In Floating Village, New Tourist Boat System Frustrates Community

Boats are docked at Chong Khneas waiting for tourists. (Fiona Kelliher/VOD)
Boats are docked at Chong Khneas waiting for tourists. (Fiona Kelliher/VOD)
[responsivevoice_button voice="US English Female"]

Ang Ra, 32, used to make a decent living driving groups of tourists around the floating village of Chong Khneas near Siem Reap.

It wasn’t enough to make a lot of money, but Ra — who first learned to drive a tourist boat around his community’s waterways at the age of 12 — earned about $500 from about 40 rides per month, allowing him to pay another driver to manage his eight boats when he needed a day off. He hoped to hit that income stream again once Covid-19 travel restrictions eased.

But starting last February, Angkor Enterprise, an arm of the Ministry of Tourism that oversees ticket sales at Angkor Archaeological Park, began managing the tourist system in Chong Khneas. The new system has tightened restrictions and stopped providing tips to local tour guides, causing tourists to seek similar services in a neighboring village and leaving boat drivers with fewer customers than they’d hoped to claw back from the pandemic, Ra and other residents say.

“If [boat drivers] don’t have customers, they will go to find jobs in construction – and just keep the boat until it’s broken,” Ra said.

The village comprises a long sliver of land where Khmer residents make a living from fishing and selling goods. Further out in the Tonle Sap itself, several hundred bobbing houseboats occupied mostly by ethnic Vietnamese villagers make up the “floating” village popular among tourists.

On a recent morning at the entrance of Chong Khneas village, security guards milled around near a “STOP” sign outside a large checkpoint, directing tuk-tuks and trucks toward the Angkor Enterprise office. In the water below, about 300 wooden boats — some with eight seats, others up to 50 — sat docked waiting for passengers.

Tourists filled one or two small boats at a time, carrying parasols and cameras.

A fisher rides his boat on the Tonle Sap in Siem Reap's Chong Khneas commune. (Fiona Kelliher/VOD)
A fisher rides his boat on the Tonle Sap in Siem Reap’s Chong Khneas commune. (Fiona Kelliher/VOD)

At face value, Angkor Enterprise runs the boat system the same as always: The roughly 110 families make up the community boat association, and who own roughly 300 boats among them, take turns driving groups of tourists around Chong Khneas.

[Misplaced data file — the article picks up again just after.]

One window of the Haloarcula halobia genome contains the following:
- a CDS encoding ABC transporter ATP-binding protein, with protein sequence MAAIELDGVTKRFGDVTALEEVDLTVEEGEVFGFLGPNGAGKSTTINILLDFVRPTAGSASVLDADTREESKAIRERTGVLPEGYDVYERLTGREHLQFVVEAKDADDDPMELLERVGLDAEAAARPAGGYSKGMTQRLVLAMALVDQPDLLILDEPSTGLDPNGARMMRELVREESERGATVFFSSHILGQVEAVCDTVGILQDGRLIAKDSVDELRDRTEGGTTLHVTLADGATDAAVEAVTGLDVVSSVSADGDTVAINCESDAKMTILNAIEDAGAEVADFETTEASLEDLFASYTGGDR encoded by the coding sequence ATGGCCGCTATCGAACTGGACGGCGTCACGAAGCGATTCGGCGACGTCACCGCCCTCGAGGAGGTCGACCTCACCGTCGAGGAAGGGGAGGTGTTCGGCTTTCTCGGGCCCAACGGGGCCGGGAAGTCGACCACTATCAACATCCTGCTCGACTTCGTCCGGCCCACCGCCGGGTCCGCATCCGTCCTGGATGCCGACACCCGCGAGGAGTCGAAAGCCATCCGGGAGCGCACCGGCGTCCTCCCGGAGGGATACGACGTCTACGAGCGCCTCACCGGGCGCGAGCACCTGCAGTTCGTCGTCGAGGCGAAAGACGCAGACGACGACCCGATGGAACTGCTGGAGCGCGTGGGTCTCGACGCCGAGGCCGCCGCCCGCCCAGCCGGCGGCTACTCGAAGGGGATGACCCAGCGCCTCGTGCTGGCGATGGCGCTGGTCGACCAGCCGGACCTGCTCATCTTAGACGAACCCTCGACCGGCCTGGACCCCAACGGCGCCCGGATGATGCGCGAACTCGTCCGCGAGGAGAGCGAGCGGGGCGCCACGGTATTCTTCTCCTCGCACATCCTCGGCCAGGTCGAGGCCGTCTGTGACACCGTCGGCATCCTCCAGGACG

Prices have not shifted significantly, either. The smallest boat previously cost $14, plus $3 per person, whereas Angkor Enterprise rates now start at $28 — a small increase that is still a deterrent for local tourists.

But less noticeable changes to the system have caused drivers to lose income, according to Chong Khneas village chief Soun Chhay. Angkor Enterprise has stopped giving out tips to tour guides coming to the community, prompting guides to instead bring their groups to the neighboring village of Kampong Phluk, located about an hour southeast by motorbike — where prices are also cheaper for local tourists.

Angkor Enterprise has also proactively prevented boat owners who are not under the boat system’s administration from driving tourists around the village, cutting out a potential income stream for fishers who say they used to have more leeway to drive small groups of tourists.

A driver himself, Chhay gets just two or three rides a month, not enough to scrape together a living. Even as tourism rebounds in Siem Reap, Chong Khneas sees 30 to 40 boat rides per day.

“This is hard for the members, and we’ve asked for a solution [from Angkor Enterprise] but they haven’t responded yet,” Chhay said.

“This impacts the people, as they can’t earn,” he added.

In neighboring Kampong Phluk, the community boat association has operated the tourist system autonomously since the mid-2000s, according to longtime boat driver Pen Vy, growing its customer base as floating villages became an increasingly popular international tourist destination.

Foreigners have to pay $25 per head to rent a boat, but local tourists can split the $25 price among up to seven people and rent freely from whoever they want, attracting a wider range of people, he said. But the biggest draw is that unlike Angkor Enterprise, the boat association provides tips to tour guides themselves, attracting more and bigger groups.

Vy said that Kampong Phluk was back up to about 80 rides per day, double the numbers in Chong Khneas.

A fisher who declined to give his name for fear of reprisal from Angkor Enterprise said that subsistence fishers like him regularly earned extra income taking tourists around on their own motorboats.

But Angkor Enterprise has put a stop to that practice, threatening to confiscate fishers’ boats if they’re caught driving tourists around Chong Khneas three times, the fisher said.

While he used to be interested in eventually owning his own tourist boat through the official system, the idea no longer appeals.

“I can’t be a boat driver there. My family would face difficulties while waiting for 30 to 40 dollars a month,” he said. “That can’t work. We wouldn’t survive.”

VOD. No part of this article may be reproduced in print, electronically, broadcast, rewritten or redistributed without written permission. VOD is not responsible for any infringement in all forms. The perpetrator may be subject to legal action under Cambodian laws and related laws.